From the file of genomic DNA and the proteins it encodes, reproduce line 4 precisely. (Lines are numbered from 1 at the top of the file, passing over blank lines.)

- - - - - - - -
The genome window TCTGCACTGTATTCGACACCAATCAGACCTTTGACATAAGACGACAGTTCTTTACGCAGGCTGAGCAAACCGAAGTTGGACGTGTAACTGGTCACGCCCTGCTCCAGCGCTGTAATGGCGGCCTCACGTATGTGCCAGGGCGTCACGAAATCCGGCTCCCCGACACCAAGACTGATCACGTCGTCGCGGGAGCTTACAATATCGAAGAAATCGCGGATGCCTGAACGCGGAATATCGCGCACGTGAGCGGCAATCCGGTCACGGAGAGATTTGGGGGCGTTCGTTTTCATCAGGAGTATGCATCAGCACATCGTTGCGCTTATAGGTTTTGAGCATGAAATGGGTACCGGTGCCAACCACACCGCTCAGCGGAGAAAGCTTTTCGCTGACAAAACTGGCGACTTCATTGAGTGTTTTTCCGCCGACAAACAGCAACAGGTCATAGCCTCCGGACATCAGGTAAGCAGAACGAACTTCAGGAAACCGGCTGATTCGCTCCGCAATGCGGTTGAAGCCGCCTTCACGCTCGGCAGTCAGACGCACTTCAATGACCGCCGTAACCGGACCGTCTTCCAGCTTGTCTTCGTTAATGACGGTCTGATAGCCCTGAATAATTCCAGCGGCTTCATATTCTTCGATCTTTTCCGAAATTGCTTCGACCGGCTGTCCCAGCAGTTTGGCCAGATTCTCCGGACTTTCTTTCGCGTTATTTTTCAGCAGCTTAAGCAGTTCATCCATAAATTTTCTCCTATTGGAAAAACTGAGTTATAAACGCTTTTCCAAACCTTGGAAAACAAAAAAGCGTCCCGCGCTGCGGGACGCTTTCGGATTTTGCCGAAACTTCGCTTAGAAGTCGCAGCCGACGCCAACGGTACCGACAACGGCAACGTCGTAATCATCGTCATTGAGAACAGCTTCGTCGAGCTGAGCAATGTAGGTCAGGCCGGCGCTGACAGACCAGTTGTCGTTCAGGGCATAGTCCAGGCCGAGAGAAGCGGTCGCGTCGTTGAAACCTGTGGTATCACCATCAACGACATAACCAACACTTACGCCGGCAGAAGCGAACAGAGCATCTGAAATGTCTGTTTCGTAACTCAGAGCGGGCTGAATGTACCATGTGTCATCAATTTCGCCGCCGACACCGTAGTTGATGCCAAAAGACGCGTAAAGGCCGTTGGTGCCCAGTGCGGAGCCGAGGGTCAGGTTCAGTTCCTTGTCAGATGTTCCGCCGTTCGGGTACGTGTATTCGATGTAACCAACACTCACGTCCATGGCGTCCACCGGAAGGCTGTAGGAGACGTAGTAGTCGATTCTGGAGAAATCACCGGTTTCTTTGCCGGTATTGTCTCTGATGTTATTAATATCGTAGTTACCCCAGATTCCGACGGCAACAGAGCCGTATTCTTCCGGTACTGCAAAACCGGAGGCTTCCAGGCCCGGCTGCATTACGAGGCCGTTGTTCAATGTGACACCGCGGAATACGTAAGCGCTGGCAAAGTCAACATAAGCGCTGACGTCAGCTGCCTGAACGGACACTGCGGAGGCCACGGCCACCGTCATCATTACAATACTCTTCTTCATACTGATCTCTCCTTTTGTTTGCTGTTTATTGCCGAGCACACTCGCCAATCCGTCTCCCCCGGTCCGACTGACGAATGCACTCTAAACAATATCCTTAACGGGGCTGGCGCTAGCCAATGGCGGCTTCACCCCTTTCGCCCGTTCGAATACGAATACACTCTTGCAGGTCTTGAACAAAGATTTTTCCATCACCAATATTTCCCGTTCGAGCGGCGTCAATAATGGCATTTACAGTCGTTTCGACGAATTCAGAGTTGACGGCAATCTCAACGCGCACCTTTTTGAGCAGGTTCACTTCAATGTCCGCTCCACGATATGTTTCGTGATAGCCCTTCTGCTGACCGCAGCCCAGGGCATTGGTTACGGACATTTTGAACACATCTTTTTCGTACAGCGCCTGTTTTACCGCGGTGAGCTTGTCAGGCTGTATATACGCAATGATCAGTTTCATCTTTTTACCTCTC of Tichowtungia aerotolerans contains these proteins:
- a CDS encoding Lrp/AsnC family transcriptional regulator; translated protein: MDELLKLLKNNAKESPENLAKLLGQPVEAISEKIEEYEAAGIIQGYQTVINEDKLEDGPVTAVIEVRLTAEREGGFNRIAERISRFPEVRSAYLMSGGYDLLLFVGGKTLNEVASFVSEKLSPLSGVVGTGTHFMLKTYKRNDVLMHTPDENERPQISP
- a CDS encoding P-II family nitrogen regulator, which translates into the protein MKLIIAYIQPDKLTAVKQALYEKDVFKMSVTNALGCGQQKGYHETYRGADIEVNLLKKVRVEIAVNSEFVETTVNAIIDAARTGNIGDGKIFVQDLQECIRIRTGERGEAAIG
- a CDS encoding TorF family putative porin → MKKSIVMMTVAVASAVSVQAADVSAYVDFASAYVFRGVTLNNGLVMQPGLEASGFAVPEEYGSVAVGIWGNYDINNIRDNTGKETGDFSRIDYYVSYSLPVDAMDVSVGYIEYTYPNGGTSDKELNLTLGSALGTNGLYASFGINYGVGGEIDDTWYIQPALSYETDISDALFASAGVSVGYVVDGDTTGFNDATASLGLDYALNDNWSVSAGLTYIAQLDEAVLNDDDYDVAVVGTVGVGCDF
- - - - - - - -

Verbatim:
- a CDS encoding TorF family putative porin → MKKSIVMMTVAVASAVSVQAADVSAYVDFASAYVFRGVTLNNGLVMQPGLEASGFAVPEEYGSVAVGIWGNYDINNIRDNTGKETGDFSRIDYYVSYSLPVDAMDVSVGYIEYTYPNGGTSDKELNLTLGSALGTNGLYASFGINYGVGGEIDDTWYIQPALSYETDISDALFASAGVSVGYVVDGDTTGFNDATASLGLDYALNDNWSVSAGLTYIAQLDEAVLNDDDYDVAVVGTVGVGCDF